How do your views on gender compare with those of other Americans?
Take our quiz to find out how your views on gender and gender equality stack up against those of the American public.
5 ways the U.S. workforce has changed, a decade since the Great Recession began
As we approach the 10th anniversary of the start of the Great Recession, five ways in which the U.S. workforce has changed over the past decade.
The changing face of America’s veteran population
There were around 20.4 million U.S. veterans in 2016, representing less than 10% of the total U.S. adult population. Read key findings about U.S. veterans.
Republicans, Democrats have starkly different views on transgender issues
While eight-in-ten Republicans and Republican-leaning independents say that whether someone is a man or a woman is determined by the sex they were assigned at birth, most Democrats and Democratic leaners (64%) take the opposite view and say a person’s gender can be different from the sex they were assigned at birth.
How wealth inequality has changed in the U.S. since the Great Recession, by race, ethnicity and income
In the U.S., the racial and ethnic wealth gap has evolved differently for families at different income levels since the Great Recession.
Many minority students go to schools where at least half of their peers are their race or ethnicity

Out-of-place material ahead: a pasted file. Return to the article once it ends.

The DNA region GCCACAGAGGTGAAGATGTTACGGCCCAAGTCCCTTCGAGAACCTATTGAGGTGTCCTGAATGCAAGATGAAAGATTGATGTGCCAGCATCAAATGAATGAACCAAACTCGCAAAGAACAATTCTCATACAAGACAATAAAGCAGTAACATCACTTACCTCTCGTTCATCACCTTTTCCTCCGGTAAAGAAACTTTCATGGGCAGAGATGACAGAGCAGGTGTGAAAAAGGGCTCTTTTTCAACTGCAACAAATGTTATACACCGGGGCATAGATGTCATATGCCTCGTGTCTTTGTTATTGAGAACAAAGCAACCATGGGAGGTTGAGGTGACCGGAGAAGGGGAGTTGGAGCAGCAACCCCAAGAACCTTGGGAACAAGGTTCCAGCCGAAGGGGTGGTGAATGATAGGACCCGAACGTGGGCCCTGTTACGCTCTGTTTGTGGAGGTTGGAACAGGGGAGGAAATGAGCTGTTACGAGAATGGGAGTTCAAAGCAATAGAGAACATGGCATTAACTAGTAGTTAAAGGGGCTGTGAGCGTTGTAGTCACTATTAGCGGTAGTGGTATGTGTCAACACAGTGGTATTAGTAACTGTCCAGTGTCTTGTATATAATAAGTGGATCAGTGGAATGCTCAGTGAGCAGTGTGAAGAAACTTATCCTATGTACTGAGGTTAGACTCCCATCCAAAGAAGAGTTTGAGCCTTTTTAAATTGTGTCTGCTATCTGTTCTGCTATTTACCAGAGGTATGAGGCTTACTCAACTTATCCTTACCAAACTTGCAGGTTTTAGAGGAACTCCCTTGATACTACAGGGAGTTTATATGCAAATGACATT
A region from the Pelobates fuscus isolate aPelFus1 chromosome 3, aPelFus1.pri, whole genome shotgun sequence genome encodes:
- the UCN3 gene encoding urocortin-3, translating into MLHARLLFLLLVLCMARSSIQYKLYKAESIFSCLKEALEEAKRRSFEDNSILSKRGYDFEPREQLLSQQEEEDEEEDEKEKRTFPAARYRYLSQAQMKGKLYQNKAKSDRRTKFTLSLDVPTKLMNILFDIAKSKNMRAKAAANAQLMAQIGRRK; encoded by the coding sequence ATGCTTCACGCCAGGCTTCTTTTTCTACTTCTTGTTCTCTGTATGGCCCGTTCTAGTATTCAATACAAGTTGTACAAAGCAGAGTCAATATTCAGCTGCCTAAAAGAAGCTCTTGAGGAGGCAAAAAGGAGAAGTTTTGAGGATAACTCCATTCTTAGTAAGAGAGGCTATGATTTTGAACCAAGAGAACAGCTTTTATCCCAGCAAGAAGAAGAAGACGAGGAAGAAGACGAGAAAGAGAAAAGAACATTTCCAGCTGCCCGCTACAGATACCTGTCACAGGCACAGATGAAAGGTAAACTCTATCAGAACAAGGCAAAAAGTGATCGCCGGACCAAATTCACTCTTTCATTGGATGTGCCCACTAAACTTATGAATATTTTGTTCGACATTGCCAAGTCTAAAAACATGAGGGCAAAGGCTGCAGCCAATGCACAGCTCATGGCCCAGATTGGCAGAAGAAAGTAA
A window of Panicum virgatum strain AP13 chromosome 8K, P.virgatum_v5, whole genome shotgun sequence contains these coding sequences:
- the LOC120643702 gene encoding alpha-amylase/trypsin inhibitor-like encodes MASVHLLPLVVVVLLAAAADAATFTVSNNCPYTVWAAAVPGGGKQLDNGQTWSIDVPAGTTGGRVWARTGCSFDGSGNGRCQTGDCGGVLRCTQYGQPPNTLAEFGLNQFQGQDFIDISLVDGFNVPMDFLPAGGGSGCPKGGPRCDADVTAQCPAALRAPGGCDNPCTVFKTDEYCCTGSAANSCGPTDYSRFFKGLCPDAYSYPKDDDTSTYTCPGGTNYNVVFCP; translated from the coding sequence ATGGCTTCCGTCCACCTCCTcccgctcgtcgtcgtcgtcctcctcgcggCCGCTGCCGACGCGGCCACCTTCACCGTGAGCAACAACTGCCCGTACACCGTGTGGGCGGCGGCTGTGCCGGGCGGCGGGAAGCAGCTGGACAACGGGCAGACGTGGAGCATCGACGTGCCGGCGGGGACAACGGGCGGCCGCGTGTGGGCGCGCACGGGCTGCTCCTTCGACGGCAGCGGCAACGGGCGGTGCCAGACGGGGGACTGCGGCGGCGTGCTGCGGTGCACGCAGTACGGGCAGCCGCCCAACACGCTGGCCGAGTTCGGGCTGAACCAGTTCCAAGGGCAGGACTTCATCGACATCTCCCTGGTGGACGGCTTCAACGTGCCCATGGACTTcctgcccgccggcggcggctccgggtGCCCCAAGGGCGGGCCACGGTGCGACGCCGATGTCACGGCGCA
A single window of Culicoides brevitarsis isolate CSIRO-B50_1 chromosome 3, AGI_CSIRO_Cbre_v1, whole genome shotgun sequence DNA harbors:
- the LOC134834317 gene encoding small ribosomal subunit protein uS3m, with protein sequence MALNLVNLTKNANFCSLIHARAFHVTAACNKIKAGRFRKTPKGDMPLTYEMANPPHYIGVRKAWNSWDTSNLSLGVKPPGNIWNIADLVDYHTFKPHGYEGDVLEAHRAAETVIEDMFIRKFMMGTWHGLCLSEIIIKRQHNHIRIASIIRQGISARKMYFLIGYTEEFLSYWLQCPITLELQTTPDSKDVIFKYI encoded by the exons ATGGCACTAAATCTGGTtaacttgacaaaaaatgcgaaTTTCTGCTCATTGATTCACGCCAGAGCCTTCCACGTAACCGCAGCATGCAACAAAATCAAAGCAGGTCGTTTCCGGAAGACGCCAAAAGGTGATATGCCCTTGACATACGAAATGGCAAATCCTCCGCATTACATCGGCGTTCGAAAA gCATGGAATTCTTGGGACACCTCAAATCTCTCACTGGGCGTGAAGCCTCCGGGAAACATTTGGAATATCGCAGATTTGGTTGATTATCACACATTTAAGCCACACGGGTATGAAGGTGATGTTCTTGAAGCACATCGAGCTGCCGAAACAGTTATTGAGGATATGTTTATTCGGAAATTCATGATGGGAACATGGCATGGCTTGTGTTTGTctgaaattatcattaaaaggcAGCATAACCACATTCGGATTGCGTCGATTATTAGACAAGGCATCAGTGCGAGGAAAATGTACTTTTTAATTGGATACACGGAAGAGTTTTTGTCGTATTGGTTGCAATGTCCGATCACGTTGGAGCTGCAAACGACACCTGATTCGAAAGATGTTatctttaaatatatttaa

Large shares of black and Hispanic public school students in the U.S. attend schools where their own race or ethnicity accounts for at least half of students.
Amid decline in international adoptions to U.S., boys outnumber girls for the first time
Americans adopted around 5,370 children from other countries in fiscal year 2016. For the first time, males outnumbered females among adoptees from abroad.
Supporters of stricter gun laws are less likely to contact elected officials
About one-in-five U.S. gun owners say they have ever contacted a public official to express their opinion on gun policy, compared with 12% of non-gun owners.
The share of Americans living without a partner has increased, especially among young adults
In the past 10 years, the share of U.S. adults living without a spouse or partner has climbed to 42%, up from 39% in 2007.
Women are more concerned than men about gender discrimination in tech industry
Women in the U.S. are substantially more likely than men to say gender discrimination is a major problem in the technology industry.